More than that, though, they have every reason to leave each other. Wynter has made things politically uncomfortable in his own castle by bringing home the headstrong Kham. If he let her leave, he would let a few of those raised eyebrows go back to their normal shape.

And Kham’s brother and nurse come for her. She could walk away. More than that, she could walk away and save her country by being part of the force to conquer Wynter instead of chasing any of this alliance stuff.

Logic said they should split apart.

I think that’s why I like them—because something is holding them together despite that, and that’s where I see all the smudgy fingerprints of love. I could never quite put my finger on why Tom and Da’shay from my own Blowback tripped my trigger so hard, but I think that’s it. They SHOULD break up. They don’t make sense together. So when they insist on holding on despite everything, I can see love winning against the odds.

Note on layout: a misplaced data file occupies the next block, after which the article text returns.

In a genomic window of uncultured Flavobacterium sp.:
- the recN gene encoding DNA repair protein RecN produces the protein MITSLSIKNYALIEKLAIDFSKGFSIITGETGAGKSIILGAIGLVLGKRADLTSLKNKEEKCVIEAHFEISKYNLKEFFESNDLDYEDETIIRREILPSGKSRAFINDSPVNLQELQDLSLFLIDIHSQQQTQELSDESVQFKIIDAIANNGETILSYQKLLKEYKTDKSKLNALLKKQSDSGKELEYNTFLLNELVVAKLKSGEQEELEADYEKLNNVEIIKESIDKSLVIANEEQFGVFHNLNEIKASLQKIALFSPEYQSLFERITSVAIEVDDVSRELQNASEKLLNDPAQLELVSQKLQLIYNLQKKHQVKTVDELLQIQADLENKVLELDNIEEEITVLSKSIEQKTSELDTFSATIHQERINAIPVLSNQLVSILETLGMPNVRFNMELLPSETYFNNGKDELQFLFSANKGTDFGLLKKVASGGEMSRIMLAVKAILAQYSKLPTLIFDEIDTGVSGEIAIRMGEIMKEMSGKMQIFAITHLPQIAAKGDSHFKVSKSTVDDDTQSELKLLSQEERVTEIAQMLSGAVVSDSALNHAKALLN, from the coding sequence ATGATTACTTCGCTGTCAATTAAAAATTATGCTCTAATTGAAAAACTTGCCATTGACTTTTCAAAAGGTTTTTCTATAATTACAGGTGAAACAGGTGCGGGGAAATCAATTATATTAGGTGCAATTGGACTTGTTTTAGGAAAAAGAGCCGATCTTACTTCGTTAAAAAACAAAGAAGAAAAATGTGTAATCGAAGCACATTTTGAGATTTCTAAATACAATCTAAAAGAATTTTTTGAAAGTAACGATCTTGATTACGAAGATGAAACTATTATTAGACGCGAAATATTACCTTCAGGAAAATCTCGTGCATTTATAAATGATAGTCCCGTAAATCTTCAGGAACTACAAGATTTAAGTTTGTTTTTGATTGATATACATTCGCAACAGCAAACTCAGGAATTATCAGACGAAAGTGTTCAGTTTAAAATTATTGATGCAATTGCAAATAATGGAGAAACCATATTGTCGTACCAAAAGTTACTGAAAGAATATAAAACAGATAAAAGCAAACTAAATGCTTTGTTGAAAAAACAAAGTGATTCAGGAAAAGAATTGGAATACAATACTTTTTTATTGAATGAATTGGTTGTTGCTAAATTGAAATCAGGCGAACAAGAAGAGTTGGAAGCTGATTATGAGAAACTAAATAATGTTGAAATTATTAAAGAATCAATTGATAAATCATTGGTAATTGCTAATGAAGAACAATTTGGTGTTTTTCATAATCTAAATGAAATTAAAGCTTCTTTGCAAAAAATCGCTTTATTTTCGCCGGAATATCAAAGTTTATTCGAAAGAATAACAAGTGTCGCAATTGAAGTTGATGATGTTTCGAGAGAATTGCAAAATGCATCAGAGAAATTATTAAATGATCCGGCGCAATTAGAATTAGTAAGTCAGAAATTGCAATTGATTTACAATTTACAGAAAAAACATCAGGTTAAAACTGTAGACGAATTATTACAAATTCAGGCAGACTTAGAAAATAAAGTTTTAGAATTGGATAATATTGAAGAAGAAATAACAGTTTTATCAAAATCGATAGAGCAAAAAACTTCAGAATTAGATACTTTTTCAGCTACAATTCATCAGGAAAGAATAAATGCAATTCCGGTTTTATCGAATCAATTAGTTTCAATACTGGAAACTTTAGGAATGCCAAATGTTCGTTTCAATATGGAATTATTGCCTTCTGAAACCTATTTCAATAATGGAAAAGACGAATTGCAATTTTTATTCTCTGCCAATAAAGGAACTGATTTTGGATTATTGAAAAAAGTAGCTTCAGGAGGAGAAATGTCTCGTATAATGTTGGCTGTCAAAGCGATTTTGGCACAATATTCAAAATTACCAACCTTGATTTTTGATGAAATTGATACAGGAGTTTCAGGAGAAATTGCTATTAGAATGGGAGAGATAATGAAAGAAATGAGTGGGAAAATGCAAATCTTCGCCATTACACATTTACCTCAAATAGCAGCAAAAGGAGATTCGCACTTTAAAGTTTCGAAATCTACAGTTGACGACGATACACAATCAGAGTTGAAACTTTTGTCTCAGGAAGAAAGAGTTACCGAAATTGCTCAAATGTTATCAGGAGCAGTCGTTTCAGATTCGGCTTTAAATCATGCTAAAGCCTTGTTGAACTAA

So, do you have couples (het or gay) that you love that when you look at them, they should leave each other, but you know they’ll never, EVER make that decision?


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Bullying… reviewing… reviewing… bullying…

You know, I think some people need to look up the actual definition of bullying.

The American Psychological Association defines bullying as follows:

Bullying is a form of aggressive behavior in which someone intentionally and repeatedly causes another person injury or discomfort. Bullying can take the form of physical contact, words or more subtle actions.

The bullied individual typically has trouble defending him or herself and does nothing to “cause” the bullying.

Let’s dissect that.

Intentional and repeated: That means for an action to be “bullying” the person doing it isn’t just speaking their mind and walking away. They aren’t talking to friends and getting overheard. This person wants to hurt the victim and does that repeatedly.